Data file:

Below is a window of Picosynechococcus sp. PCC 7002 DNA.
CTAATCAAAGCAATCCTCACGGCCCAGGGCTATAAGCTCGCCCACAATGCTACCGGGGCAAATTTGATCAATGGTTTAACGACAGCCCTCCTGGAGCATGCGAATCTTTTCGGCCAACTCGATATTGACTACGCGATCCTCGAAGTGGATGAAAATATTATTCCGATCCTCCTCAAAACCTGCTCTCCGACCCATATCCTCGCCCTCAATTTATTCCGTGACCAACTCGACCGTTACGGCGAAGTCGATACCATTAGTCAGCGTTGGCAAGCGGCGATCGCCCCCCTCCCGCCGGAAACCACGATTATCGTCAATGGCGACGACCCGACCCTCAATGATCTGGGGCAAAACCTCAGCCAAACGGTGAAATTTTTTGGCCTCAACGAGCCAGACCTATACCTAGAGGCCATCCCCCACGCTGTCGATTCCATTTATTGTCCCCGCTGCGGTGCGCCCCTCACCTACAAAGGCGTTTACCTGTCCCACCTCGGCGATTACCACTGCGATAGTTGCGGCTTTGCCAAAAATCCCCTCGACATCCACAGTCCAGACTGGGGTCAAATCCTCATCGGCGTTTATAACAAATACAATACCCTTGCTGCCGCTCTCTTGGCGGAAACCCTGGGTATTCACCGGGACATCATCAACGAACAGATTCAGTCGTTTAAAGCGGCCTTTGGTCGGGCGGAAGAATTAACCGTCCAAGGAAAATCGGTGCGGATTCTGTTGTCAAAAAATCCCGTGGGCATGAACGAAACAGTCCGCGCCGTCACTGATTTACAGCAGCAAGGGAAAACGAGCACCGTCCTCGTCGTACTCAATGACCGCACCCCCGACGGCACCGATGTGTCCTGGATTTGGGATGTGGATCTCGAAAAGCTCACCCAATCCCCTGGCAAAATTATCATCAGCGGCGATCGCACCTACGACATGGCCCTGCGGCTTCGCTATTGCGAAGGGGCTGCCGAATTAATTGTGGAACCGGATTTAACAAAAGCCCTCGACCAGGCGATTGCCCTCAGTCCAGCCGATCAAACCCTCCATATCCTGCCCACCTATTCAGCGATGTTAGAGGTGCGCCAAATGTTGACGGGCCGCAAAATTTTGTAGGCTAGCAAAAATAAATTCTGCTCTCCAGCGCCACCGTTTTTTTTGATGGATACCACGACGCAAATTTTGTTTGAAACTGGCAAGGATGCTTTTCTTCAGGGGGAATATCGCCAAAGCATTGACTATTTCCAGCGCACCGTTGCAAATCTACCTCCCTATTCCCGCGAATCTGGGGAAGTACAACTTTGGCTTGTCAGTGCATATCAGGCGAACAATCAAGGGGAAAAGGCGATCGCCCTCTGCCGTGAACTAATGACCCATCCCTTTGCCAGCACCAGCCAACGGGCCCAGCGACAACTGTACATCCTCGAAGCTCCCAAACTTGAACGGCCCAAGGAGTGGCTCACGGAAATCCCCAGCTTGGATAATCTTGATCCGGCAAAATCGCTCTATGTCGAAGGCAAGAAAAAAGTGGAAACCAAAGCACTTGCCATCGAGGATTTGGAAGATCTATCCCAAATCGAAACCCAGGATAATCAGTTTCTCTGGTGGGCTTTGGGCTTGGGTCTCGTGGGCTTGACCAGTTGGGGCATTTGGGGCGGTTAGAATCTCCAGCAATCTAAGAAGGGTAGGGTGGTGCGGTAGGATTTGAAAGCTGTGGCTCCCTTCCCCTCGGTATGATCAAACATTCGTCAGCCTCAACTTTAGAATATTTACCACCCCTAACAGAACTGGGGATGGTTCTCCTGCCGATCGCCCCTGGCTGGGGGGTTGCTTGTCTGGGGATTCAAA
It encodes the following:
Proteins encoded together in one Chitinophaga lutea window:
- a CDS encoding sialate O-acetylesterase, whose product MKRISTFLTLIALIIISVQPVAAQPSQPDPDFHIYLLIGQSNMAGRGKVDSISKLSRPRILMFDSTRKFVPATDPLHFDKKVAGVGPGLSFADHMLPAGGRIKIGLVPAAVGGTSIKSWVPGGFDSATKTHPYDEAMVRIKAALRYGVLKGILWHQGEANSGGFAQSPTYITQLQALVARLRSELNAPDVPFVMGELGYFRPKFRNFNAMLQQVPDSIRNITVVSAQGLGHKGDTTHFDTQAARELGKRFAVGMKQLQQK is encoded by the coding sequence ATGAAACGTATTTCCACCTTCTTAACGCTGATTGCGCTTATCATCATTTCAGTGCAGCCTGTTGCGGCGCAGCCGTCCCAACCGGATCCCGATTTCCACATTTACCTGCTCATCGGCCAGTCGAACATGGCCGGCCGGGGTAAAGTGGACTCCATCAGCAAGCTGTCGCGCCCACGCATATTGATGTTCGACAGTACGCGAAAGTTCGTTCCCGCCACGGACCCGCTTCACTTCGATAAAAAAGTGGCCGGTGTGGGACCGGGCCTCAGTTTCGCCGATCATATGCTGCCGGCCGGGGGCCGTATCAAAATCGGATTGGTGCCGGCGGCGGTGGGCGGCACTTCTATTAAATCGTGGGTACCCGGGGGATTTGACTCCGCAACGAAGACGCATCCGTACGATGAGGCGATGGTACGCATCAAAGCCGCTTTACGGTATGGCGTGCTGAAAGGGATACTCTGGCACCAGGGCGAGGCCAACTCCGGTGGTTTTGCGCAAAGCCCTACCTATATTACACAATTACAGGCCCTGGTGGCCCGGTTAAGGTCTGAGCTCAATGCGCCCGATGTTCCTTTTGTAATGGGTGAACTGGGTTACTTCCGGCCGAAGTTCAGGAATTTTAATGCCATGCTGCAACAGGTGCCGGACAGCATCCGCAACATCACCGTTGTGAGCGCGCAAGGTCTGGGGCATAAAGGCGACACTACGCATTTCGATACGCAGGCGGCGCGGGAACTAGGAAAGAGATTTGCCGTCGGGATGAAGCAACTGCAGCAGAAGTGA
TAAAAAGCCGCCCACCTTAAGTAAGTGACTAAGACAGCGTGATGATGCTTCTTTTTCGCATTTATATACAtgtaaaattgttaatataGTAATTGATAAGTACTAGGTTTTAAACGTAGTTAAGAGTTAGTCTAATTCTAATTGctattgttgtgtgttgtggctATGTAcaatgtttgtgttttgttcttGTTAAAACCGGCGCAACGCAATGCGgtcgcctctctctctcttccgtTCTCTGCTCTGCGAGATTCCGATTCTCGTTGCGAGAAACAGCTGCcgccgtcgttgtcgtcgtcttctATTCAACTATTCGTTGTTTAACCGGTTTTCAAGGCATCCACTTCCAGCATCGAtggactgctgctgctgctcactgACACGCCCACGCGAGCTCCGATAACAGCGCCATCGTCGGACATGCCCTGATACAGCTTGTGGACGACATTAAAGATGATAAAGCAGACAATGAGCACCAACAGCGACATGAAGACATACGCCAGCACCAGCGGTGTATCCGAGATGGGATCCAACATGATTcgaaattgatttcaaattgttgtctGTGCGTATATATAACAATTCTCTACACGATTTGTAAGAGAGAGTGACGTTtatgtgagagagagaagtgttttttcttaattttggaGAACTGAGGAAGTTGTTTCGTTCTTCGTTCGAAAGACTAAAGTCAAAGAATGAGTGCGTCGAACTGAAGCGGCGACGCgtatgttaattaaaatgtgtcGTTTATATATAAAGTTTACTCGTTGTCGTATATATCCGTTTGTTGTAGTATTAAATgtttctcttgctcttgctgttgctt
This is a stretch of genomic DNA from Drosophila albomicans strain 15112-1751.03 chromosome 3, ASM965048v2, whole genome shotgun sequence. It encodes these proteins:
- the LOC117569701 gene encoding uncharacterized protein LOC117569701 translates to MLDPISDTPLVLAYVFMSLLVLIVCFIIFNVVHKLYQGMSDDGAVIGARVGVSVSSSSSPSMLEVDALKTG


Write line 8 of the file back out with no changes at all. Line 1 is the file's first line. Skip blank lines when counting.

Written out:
- the LOC117569701 gene encoding uncharacterized protein LOC117569701 translates to MLDPISDTPLVLAYVFMSLLVLIVCFIIFNVVHKLYQGMSDDGAVIGARVGVSVSSSSSPSMLEVDALKTG